So much so that he only failed to hit double figures for goals in three seasons during his spell in England and that includes an 8 appearance season for Manchester City. It’s an impressive record no doubt but Adebayor could do little else and it’s why in the modern era he finds himself a free-agent. The fact that he is also 36-years old might have a little something to do with that but even that’s beside the point because the false nine changed everything.

Suddenly, thanks to Messi’s over-effectiveness in that position, it became the new “sexy” position to play in football and everyone wanted it. Not just that but it saw football become a little weird as Louis van Gaal sent Marouane Fellaini out wide as a target man. Why? People to this date have no clue but Dan Burn was used in a similar-ish position against Liverpool and it worked. How or why? Till date, nobody knows but it did and that just continued to encourage managers across the universe.

Suddenly it was the latest trend, with every manager trying new things from Zinedine Zidane figuring at a way to play not one but four attackers in the same formation to Ajax playing Dusan Tadic as their striker in the Champions League. It sent out a wave of ideas and suddenly the world had decided to ignore conventional footballing wisdom for the more eccentric and weird ones, which changed the game.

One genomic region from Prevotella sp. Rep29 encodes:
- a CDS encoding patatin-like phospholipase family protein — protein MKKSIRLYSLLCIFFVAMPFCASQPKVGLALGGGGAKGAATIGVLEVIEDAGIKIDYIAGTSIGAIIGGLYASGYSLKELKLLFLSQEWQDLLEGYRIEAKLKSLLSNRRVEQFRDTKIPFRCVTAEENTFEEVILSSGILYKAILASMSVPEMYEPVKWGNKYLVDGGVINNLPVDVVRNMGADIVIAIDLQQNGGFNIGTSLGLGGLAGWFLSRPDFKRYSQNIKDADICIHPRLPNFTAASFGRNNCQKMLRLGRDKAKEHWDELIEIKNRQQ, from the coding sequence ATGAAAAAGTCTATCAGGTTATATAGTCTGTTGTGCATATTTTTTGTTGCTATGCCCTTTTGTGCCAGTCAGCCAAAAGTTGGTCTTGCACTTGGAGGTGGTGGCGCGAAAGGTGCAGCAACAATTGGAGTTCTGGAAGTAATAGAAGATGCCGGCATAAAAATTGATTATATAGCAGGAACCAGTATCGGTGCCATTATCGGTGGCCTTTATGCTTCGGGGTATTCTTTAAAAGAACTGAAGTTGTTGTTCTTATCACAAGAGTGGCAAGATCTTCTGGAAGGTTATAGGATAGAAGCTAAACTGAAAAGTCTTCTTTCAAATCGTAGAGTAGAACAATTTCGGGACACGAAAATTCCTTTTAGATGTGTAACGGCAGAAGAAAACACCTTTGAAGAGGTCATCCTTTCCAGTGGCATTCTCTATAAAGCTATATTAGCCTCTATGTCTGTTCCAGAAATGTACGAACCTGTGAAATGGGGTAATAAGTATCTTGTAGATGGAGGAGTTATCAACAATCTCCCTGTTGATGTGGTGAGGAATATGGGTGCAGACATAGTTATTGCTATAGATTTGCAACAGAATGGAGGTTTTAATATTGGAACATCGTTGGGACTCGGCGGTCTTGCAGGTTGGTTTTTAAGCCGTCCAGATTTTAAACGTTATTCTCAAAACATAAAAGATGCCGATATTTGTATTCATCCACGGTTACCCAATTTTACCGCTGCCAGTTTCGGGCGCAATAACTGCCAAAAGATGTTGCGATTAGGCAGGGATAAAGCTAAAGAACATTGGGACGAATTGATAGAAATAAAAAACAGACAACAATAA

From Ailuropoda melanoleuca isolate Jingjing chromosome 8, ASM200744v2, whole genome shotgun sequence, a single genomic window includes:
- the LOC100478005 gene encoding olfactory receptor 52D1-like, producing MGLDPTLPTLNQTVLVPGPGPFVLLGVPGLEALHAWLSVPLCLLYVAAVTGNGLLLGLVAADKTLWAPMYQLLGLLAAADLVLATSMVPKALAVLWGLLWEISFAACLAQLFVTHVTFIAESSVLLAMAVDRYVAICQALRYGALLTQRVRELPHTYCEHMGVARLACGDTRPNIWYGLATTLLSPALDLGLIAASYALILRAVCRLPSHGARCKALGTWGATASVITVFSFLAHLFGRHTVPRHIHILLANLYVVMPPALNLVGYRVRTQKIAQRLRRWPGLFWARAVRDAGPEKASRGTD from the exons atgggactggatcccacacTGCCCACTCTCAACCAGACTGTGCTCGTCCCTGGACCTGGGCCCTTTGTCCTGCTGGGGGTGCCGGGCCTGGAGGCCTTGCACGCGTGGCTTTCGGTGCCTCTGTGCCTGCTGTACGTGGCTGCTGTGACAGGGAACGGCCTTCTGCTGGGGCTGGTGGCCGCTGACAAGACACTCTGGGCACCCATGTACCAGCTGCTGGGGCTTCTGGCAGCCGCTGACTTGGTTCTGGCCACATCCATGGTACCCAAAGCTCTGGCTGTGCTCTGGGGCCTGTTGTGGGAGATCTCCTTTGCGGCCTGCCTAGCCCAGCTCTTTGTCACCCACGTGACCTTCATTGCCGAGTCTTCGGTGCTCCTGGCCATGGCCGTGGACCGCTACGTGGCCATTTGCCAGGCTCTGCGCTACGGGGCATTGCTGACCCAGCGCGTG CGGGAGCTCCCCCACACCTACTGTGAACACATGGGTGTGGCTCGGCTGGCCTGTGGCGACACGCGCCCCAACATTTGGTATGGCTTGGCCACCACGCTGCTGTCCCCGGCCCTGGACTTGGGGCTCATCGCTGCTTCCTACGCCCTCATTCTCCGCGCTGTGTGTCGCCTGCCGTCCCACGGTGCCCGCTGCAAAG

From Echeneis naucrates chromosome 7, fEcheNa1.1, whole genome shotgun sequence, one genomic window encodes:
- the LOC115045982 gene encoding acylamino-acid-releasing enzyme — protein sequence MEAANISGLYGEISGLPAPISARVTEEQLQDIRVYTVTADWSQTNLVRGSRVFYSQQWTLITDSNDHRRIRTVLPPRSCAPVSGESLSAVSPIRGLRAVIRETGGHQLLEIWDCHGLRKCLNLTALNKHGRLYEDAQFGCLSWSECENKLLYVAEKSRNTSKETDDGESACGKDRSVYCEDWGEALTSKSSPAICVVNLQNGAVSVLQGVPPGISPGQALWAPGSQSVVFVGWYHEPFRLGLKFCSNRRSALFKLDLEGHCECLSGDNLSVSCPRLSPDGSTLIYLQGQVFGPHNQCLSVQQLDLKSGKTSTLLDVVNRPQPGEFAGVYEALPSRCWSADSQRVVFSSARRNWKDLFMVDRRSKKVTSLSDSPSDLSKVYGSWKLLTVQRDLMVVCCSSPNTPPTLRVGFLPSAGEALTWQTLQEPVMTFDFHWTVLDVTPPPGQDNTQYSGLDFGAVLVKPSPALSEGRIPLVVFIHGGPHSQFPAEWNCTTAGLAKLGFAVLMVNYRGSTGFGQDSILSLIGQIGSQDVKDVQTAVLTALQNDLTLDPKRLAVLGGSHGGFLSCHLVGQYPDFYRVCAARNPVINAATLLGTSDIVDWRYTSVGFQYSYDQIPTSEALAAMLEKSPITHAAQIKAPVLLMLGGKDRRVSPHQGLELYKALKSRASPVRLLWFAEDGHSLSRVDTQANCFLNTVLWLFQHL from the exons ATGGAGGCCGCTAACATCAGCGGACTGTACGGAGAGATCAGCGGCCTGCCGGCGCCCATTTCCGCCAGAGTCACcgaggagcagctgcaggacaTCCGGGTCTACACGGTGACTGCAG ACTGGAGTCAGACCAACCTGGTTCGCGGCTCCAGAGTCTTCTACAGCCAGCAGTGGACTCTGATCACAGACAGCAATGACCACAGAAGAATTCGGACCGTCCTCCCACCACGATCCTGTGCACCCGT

But along the way in that battle to the find the weird or the universal perfect team, the conventional center-forward disappeared. Instead, the world loaded up onto a hype train flew off to some random station without a care in the world as to how it would affect future generations. Because now suddenly, here are a group of young forwards struggling to find their way through in a world where they should be thriving.

Not just because of the all-around demands on players but the demands to play deeper. Not the demands to be able to beat the offside trap at ease and score, or the demands to cause chaos with their runs across the defensive line but to be able to move into midfield and allow runners through. That did allow the old fashioned center-forward to thrive with Olivier Giroud, Sebastien Haller and Bas Dost amongst others to thrive and find their moment in the sun.

But once football became faster and all about high pressing and quick transitions even they were quickly phased out. It has now led to a present where a quick glance across football and there’s a vacuum of nothingness across it. Because suddenly, out of absolutely nowhere, the lack of quality strikes in world football didn’t just disappear but they dropped completely off the face of the earth. At the moment, beyond Romelu Lukaku and Harry Kane, there’s nothing but a vacuum between the ages of 24 to 30.